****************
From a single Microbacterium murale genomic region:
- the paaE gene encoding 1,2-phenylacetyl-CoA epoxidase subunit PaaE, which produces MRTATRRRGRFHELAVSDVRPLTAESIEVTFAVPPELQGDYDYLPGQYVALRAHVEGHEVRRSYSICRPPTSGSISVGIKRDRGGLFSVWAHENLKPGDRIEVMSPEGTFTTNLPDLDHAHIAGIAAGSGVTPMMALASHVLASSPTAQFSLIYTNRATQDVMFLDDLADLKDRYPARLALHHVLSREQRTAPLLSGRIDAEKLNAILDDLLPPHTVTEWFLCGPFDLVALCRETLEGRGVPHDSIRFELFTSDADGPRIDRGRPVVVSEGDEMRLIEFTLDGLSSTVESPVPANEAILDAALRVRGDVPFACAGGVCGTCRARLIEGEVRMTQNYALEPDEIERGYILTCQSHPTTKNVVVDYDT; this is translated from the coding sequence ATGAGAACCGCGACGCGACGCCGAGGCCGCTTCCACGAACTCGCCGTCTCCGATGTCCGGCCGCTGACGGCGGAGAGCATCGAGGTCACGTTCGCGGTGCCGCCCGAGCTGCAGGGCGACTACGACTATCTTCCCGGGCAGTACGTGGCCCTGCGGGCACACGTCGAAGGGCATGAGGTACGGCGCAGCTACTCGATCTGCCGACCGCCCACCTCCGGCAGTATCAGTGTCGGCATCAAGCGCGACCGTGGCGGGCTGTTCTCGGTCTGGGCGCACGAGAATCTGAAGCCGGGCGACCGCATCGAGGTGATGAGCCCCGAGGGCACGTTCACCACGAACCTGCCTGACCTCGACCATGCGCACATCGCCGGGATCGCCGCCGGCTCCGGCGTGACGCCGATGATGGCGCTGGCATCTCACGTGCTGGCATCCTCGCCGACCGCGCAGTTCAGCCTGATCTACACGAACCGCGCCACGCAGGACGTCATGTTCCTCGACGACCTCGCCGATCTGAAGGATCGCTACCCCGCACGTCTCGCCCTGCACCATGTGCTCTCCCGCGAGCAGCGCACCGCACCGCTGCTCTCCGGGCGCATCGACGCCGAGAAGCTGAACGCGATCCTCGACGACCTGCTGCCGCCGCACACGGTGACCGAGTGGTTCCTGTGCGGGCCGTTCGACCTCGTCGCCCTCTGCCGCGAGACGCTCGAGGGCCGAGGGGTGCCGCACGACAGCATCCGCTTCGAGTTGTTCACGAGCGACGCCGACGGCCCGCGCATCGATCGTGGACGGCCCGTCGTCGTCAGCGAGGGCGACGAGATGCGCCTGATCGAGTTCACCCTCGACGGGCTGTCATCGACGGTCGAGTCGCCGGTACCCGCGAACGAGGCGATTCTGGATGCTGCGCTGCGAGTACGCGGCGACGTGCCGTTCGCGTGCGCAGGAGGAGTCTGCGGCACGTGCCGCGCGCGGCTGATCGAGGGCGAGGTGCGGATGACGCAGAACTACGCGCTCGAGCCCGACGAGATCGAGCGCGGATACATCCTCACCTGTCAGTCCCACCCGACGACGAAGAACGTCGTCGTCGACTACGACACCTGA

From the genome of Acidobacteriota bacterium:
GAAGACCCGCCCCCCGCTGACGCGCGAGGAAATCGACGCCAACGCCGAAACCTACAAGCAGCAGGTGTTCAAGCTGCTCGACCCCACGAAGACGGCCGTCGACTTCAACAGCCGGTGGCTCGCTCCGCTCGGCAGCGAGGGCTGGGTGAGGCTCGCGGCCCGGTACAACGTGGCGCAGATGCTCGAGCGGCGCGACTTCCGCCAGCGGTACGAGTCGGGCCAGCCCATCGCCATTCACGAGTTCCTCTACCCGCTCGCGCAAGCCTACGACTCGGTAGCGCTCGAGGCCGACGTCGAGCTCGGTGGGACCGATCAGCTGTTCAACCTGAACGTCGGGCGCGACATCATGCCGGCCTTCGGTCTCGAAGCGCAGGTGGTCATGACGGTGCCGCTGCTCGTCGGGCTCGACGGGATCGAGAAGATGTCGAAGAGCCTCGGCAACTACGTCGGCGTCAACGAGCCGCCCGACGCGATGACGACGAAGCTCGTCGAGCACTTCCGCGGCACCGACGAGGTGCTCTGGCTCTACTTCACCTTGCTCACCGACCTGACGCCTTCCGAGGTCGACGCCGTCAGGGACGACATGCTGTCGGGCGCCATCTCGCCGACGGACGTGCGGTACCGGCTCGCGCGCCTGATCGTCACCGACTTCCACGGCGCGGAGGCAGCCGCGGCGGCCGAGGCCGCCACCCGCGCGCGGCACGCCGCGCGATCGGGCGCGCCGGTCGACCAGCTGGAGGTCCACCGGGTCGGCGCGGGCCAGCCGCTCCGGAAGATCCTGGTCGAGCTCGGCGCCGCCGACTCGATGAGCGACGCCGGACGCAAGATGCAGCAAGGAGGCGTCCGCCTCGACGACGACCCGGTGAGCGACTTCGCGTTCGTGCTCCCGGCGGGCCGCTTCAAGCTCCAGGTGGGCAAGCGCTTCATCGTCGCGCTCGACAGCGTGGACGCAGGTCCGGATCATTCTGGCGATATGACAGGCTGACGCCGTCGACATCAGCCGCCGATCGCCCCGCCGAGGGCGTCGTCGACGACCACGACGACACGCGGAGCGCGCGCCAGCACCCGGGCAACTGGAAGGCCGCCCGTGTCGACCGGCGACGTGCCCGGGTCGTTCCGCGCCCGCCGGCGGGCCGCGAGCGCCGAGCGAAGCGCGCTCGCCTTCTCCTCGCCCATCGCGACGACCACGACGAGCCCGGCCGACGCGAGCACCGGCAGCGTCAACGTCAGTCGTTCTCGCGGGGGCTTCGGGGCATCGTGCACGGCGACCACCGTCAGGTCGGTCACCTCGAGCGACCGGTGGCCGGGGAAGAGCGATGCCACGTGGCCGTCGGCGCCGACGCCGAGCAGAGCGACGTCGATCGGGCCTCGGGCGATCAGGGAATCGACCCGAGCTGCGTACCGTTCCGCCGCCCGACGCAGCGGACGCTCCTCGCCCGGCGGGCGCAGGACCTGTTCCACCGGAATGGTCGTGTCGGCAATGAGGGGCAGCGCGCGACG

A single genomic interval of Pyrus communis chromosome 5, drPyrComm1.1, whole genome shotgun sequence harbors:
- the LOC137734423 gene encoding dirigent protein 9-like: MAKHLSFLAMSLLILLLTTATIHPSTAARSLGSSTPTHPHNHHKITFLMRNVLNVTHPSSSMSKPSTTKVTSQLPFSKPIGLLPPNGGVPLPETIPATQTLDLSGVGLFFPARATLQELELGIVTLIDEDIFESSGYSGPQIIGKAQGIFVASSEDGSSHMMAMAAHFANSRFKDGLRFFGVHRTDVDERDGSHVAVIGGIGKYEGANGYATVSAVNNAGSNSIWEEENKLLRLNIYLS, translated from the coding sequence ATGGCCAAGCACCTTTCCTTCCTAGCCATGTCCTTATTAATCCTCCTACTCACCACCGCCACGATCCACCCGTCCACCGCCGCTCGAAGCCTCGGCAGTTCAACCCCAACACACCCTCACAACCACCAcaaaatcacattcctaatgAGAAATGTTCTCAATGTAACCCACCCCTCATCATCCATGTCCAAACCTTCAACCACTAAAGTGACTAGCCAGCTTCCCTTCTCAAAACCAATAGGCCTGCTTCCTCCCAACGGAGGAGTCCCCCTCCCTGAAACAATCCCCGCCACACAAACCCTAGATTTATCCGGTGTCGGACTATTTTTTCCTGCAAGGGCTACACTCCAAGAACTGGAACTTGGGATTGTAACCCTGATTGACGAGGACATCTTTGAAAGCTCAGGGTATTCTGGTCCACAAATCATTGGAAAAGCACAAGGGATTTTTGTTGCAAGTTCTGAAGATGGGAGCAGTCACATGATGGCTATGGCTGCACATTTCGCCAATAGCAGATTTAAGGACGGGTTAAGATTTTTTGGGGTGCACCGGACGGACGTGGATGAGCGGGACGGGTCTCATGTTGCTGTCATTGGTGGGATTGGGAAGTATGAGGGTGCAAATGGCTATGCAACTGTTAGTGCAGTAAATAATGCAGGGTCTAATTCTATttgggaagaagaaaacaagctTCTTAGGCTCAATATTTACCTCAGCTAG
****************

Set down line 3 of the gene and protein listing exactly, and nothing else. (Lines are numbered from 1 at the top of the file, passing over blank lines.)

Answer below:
From the genome of Acidobacteriota bacterium: